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Upon a trial of the cause, the court determined all issues in favor of appellee, and there was a decree accordingly. This appeal followed.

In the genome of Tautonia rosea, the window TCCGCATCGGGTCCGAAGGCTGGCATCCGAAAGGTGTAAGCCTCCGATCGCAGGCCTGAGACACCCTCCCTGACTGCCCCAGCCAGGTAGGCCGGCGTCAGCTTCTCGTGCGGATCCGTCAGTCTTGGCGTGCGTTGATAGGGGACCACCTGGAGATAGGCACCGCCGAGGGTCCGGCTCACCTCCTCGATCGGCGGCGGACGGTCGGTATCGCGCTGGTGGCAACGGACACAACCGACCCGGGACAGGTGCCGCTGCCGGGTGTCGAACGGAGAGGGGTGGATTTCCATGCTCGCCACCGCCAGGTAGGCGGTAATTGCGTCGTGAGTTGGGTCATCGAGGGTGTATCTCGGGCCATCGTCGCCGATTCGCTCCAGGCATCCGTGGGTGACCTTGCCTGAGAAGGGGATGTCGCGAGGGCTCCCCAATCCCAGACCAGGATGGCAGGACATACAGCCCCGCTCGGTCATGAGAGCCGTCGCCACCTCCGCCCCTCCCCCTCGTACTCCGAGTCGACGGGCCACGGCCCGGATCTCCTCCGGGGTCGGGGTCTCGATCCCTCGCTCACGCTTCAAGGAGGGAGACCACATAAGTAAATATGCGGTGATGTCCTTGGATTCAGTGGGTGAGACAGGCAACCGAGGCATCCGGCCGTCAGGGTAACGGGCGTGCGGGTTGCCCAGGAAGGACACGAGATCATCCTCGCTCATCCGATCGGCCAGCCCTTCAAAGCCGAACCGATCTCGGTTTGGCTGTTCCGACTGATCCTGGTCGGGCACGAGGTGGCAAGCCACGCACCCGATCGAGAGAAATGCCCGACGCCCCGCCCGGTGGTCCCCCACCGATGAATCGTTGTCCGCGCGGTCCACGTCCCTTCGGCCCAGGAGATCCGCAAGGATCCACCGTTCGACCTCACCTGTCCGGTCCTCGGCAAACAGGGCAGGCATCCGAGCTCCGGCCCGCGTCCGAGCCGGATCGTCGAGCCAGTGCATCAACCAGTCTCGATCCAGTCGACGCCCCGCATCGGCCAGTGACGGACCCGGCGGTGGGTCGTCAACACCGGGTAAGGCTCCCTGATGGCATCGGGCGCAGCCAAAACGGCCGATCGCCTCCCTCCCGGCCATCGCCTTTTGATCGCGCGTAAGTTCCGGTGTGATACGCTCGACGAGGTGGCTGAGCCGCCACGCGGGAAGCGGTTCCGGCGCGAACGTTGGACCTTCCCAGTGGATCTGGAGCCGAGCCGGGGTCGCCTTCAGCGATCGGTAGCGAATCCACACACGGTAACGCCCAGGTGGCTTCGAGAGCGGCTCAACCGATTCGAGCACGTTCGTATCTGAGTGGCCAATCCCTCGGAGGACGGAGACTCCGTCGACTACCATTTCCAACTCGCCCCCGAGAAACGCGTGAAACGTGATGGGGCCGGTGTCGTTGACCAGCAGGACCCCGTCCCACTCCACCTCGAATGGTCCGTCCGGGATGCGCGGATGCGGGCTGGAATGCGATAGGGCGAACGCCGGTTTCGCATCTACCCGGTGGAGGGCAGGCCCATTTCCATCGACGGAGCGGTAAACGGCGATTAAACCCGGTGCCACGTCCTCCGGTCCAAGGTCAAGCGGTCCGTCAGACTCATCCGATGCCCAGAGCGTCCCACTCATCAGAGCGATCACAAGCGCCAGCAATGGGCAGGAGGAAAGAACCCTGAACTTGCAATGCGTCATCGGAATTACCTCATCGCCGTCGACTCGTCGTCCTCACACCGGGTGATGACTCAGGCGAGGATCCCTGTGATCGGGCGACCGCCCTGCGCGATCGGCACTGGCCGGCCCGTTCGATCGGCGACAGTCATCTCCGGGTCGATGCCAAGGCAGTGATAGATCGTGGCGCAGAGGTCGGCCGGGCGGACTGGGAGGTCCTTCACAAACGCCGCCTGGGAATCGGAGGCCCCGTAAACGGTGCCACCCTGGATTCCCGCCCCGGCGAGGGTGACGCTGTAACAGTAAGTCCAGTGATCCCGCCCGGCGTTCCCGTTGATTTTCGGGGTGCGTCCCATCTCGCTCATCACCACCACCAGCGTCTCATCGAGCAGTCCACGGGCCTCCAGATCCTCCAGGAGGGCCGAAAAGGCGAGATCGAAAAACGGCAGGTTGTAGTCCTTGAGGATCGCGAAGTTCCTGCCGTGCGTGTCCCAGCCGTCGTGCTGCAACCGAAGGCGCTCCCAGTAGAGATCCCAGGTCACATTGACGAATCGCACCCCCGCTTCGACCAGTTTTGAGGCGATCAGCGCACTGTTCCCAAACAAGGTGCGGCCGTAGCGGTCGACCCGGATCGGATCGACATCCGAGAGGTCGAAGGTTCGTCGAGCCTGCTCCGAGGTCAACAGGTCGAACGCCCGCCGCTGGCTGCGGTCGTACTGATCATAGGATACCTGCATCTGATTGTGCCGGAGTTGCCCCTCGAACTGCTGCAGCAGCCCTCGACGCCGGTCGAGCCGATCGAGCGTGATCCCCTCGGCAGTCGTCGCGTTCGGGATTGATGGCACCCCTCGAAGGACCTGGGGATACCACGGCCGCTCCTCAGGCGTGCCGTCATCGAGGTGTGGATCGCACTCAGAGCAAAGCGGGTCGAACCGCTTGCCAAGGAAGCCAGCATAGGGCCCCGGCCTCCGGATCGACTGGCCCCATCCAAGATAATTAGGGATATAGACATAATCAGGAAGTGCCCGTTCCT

For reversal appellant earnestly contends that the court was without jurisdiction and that this is the primary question presented here. We think, however, that this contention is untenable for two reasons. In the first place the record discloses that after appellant filed his motion to remand to the law court he pursued this motion no further. The court was not asked to rule on this motion and made no order on this motion. Subsequently appellant filed answer to appellee’s cross-complaint. Appellant, therefore, waived his emotion to remand and in effect, consented to trial in equity. See Schuman v. Sanders, 200 Ark. 540, 140 S.W.2d 121; Street v. Shull, 187 Ark. 180, 58 S.W.2d 932; Hill v. McClintock, 175 Ark. 1059, 1 S.W.2d 564; Pratt v. Frazer, 95 Ark. 405, 129 S.W. 1088. In the Shull case this court said: “The appellant here contends that the court erred in refusing to sustain his motion to strike parts of appellee’s cross-complaint and in not sustaining his demurrer to the cross-complaint. Sufficient answer to this contention is that the court did not refuse to strike, nor did it refuse to sustain the demurrer. It failed to make any ruling on the motion or on the demurrer, and, by failing to insist on a ruling and filing his answer, the appellant waived the motion and the demurrer. Pratt v. Frazer, 95 Ark. 405, 129 S.W. 1088; Hill v. McClintock, 175 Ark. 1059, 1 S.W.2d 566.”